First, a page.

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January 13, 1989

Juvenile Glaucoma, Race, and Refraction

JAMA. 1989;261(2):249-252. doi:10.1001/jama.1989.03420020103038

Of 68 patients who presented between the ages of 10 and 35 years with elevated intraocular pressure, 25 were classified as juvenile ocular hypertension and 43 as juvenile primary open-angle glaucoma. Blacks constituted a greater proportion of the primary open-angle glaucoma patients (47%) than of the ocular hypertensives (20%) and in both groups presented at younger ages than did whites. Myopia was present in 59% of the ocular hypertensives and 73% of the primary open-angle glaucoma patients, of whom 39% had more than 6 diopters of myopia. All eyes of black patients with more than 3 diopters of myopia had glaucomatous defects compared with 52% of such eyes of white patients. Our data suggest that myopia is strongly associated with juvenile open-angle glaucoma and that young black patients with elevated intraocular pressure, especially when myopic, are more susceptible to glaucomatous damage than are whites.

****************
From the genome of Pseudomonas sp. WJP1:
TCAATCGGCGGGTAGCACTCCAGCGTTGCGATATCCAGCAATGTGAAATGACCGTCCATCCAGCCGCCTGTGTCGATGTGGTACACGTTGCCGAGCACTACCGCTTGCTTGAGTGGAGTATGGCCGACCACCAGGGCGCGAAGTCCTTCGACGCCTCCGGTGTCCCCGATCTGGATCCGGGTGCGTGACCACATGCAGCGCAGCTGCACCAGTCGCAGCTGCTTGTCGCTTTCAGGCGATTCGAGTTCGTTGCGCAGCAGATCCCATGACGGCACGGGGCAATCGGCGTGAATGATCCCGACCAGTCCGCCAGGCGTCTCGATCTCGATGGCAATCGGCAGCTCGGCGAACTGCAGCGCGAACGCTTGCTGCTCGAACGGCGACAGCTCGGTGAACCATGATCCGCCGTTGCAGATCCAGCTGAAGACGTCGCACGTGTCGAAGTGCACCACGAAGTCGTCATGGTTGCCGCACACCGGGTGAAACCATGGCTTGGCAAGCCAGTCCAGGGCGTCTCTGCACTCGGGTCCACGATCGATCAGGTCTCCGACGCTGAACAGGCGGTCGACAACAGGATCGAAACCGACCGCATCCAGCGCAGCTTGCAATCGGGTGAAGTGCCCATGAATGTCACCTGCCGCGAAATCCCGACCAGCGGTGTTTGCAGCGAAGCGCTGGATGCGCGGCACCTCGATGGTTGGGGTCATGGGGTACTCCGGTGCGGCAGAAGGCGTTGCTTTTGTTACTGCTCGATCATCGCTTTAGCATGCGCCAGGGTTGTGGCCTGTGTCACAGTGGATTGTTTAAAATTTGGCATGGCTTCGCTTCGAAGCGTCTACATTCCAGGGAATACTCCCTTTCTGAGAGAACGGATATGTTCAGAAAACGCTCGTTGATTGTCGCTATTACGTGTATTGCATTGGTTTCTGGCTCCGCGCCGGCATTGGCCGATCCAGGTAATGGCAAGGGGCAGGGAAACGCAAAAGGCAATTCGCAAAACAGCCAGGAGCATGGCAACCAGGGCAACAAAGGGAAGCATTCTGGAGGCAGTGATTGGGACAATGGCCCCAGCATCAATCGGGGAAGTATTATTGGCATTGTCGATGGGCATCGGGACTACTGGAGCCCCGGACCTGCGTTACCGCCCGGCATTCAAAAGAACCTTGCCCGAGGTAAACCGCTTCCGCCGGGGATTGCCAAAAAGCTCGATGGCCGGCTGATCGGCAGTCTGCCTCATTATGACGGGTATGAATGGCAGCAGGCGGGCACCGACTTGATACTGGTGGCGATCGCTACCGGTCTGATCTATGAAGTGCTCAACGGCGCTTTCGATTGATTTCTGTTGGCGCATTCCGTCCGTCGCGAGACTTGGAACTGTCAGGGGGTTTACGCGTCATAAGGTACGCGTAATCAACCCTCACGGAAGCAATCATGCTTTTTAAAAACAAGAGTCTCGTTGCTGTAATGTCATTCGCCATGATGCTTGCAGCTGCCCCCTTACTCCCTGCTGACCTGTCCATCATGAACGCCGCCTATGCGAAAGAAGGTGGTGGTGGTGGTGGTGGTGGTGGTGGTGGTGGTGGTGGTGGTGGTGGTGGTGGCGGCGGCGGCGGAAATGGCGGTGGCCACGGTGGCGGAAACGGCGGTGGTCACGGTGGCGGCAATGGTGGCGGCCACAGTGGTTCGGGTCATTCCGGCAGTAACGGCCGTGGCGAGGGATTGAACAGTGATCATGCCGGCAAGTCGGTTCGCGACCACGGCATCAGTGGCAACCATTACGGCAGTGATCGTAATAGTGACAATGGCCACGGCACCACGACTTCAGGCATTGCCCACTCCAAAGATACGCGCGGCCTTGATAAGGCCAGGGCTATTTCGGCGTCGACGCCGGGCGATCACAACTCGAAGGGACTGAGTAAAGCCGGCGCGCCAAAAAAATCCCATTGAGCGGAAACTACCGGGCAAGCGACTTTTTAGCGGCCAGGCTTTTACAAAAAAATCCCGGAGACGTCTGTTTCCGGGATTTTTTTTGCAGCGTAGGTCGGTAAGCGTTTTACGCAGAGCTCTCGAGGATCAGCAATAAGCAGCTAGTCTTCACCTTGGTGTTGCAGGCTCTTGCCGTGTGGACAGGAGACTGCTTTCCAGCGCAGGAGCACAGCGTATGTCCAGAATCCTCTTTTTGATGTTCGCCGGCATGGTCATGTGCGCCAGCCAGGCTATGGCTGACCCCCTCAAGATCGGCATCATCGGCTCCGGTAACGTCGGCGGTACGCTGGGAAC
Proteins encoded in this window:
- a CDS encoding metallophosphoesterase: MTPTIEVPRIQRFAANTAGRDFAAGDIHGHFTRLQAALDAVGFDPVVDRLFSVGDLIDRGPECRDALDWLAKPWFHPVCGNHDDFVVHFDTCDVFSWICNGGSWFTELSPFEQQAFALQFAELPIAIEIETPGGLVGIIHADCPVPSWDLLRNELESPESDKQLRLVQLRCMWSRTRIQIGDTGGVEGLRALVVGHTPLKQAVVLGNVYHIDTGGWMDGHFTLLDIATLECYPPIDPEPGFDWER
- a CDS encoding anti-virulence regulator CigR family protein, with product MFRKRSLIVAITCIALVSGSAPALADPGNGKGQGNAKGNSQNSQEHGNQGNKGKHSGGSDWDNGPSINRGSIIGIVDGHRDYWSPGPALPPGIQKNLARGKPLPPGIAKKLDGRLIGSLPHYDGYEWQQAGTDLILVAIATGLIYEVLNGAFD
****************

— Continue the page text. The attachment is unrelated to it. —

(JAMA 1989;261:249-252)